hurry definition, meaning - what is hurry in the British English Dictionary & Thesaurus - Cambridge Dictionaries Online

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English definition of “hurry”

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hurry

verb [I or T] uk   /ˈhʌr.i/  us   /ˈhɝː-/
A2 to move or do things more quickly than normal or to make someone do this: Hurry or you'll be late. [+ to infinitive] She hurried to answer the phone. I refuse to be hurried into a decision (= to be forced to make a decision too quickly). After spending her lunch hour shopping, she hurried back (= returned quickly) to work. I hate to hurry you, but I have to leave in a few minutes.UK Don't hurry your food (= don't eat it too quickly).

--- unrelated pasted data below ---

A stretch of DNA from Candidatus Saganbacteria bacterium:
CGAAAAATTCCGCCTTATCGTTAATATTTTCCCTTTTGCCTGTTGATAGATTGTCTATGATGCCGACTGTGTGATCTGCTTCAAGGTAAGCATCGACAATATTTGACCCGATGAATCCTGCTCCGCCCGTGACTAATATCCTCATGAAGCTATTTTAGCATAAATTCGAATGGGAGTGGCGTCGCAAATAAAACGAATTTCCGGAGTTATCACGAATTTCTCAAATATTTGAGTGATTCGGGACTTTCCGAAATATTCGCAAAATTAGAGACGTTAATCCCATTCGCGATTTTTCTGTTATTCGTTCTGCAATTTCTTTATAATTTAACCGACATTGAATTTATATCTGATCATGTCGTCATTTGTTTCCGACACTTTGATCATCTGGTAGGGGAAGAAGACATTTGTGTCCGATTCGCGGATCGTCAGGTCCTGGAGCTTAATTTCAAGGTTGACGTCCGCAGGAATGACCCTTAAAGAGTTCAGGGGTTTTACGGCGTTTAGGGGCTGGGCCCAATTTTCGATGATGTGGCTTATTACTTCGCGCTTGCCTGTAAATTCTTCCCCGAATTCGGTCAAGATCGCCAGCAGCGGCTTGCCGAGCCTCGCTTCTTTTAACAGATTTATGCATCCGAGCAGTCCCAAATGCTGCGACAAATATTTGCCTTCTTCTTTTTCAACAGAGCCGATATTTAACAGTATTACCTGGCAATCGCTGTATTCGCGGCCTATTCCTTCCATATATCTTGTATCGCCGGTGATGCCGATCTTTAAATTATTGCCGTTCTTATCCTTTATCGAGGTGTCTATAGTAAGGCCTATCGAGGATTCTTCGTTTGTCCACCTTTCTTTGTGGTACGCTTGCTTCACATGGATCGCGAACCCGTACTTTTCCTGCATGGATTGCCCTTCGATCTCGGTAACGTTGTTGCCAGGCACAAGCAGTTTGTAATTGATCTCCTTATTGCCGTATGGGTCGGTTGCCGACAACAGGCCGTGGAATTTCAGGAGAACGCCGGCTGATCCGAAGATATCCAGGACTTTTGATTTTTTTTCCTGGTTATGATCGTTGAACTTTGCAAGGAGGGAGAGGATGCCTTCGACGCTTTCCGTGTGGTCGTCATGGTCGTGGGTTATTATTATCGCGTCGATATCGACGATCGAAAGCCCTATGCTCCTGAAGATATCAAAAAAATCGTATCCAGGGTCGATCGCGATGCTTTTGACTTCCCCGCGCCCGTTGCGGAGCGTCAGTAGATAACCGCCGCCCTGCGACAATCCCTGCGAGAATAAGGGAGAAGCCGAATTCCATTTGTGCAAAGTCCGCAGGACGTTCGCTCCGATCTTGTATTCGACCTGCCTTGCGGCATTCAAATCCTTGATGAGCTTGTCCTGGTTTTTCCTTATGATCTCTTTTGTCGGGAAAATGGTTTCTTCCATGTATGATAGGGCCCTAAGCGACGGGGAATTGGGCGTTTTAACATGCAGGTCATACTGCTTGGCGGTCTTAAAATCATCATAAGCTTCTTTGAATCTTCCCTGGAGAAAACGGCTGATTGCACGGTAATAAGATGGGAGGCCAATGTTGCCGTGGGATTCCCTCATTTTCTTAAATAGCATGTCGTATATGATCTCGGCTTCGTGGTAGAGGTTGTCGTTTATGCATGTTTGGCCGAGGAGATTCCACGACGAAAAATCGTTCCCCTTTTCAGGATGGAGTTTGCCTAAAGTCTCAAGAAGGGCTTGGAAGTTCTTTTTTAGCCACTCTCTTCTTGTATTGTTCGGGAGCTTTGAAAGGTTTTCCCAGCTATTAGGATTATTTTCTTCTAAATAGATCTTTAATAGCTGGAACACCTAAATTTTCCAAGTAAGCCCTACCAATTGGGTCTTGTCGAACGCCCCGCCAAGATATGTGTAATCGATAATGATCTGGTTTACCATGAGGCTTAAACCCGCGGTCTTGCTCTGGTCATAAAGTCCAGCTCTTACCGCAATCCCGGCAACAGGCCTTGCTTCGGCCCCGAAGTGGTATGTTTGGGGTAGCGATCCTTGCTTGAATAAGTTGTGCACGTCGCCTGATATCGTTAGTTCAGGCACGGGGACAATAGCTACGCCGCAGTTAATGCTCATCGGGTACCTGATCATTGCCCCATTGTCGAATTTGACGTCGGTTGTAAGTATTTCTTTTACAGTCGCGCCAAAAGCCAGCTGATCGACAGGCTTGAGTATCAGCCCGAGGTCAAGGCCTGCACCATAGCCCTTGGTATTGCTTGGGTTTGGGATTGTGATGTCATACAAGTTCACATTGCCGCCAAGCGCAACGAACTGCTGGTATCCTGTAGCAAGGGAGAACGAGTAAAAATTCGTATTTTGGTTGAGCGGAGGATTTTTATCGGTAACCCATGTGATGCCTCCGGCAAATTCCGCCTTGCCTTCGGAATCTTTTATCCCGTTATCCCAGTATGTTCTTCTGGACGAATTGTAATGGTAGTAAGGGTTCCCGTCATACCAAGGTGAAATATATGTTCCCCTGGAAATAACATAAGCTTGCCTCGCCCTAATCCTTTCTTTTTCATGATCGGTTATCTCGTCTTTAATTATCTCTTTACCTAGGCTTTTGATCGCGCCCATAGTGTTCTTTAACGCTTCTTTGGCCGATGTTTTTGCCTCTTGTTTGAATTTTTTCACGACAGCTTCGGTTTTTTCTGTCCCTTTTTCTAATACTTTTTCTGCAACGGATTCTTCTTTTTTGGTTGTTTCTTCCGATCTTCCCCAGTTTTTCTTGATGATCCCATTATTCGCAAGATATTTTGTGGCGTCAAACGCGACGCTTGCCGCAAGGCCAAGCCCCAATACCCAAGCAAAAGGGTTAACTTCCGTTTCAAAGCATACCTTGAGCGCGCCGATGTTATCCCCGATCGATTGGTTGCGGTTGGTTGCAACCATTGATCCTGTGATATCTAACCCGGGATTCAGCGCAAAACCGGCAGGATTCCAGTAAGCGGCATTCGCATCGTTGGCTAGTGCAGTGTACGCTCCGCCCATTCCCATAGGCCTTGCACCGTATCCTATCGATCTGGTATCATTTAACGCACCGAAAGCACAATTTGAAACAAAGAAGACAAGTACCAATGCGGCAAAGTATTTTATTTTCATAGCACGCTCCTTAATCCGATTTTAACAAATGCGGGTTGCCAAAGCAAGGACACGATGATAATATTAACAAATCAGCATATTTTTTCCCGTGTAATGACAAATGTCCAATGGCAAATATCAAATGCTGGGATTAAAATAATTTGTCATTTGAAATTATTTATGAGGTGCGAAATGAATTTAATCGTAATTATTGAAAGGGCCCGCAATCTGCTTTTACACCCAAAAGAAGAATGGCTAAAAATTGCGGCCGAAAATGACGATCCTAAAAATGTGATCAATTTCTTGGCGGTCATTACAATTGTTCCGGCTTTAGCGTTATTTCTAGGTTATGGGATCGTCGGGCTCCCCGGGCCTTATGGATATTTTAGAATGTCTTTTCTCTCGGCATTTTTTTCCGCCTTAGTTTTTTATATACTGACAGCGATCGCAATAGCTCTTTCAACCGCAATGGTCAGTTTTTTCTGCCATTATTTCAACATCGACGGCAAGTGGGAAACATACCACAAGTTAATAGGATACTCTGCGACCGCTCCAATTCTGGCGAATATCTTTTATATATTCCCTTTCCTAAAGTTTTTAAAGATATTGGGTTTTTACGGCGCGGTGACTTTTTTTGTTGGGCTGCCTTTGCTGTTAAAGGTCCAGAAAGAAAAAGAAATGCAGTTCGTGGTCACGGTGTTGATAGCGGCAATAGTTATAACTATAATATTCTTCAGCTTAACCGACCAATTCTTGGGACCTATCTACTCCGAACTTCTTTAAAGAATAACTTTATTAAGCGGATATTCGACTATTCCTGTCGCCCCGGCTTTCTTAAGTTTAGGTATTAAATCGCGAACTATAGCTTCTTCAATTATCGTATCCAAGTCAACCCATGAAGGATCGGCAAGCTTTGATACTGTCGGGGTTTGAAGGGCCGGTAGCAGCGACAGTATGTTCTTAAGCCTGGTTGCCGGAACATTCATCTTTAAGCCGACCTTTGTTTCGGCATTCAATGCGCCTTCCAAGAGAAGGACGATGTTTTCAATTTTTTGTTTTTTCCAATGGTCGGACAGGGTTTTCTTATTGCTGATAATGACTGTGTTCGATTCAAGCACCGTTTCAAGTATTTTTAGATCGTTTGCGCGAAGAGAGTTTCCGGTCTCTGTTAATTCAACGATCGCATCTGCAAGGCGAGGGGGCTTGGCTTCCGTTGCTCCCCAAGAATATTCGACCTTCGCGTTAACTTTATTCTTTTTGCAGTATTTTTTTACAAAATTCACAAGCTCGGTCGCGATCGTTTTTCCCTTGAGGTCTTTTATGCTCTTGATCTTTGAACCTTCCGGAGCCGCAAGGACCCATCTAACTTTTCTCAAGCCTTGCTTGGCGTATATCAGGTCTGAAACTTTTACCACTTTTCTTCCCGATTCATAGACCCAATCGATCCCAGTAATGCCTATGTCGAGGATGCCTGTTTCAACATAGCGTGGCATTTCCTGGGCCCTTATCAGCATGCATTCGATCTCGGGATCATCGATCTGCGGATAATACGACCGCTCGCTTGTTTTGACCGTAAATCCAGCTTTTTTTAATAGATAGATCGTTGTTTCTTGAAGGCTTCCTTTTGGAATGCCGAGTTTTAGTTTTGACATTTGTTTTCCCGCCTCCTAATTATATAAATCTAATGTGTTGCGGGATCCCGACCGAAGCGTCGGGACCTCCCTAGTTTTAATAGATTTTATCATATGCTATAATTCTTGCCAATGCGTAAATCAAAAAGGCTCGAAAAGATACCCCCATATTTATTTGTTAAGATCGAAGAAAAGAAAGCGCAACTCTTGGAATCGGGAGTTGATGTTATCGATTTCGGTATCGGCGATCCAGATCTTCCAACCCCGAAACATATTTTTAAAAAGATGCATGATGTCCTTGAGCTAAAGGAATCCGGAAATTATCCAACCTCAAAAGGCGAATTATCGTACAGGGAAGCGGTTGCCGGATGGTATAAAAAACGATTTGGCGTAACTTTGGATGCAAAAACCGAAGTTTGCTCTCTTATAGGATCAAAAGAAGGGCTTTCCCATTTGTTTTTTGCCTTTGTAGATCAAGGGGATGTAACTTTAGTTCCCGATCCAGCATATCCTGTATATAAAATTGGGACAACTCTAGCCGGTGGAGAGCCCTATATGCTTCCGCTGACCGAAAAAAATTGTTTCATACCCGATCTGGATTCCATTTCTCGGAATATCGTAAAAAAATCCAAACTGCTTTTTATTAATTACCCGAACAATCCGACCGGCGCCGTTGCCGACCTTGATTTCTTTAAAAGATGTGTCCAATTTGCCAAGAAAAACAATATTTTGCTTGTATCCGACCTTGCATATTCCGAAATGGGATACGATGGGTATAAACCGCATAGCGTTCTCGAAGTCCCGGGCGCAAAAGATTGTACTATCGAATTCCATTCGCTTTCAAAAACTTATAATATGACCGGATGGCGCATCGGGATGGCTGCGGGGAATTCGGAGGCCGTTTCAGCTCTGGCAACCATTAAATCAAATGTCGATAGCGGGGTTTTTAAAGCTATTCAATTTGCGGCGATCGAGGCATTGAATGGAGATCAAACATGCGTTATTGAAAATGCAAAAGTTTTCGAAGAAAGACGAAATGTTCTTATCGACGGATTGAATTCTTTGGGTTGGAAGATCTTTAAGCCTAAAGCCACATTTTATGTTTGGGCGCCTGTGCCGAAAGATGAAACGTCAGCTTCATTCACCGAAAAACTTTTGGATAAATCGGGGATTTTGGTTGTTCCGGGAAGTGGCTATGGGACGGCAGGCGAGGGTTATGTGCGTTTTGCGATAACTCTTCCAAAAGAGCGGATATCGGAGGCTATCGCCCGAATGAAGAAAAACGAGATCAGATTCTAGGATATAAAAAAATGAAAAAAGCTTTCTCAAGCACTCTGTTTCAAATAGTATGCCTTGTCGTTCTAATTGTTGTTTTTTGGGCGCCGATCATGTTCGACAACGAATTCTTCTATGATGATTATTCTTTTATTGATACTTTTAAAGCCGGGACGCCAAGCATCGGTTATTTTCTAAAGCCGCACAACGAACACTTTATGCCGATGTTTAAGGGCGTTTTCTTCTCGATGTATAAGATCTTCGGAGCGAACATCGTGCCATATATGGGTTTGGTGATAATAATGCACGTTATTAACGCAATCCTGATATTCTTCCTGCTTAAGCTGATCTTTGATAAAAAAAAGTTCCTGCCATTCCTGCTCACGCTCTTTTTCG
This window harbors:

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Phrasal verbs

hurry

noun [S] uk   /ˈhʌr.i/  us   /ˈhɝː-/
B1 the need to move or do things more quickly than normal: We left in such a hurry that we forgot our tickets. "Can you wait a few minutes?" "Yes, I'm not in any hurry/I'm in no hurry (= I can wait)." Are you in a hurry (= wanting) to leave? What's (all) the hurry (for)/Why (all) the hurry? (= Why are you acting or moving so quickly?) "I'll let you have this back next week." "That's all right, there's no (great) hurry/there isn't any (great) hurry (= no need to do it quickly)."
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(Definition of hurry from the Cambridge Advanced Learners Dictionary & Thesaurus © Cambridge University Press)
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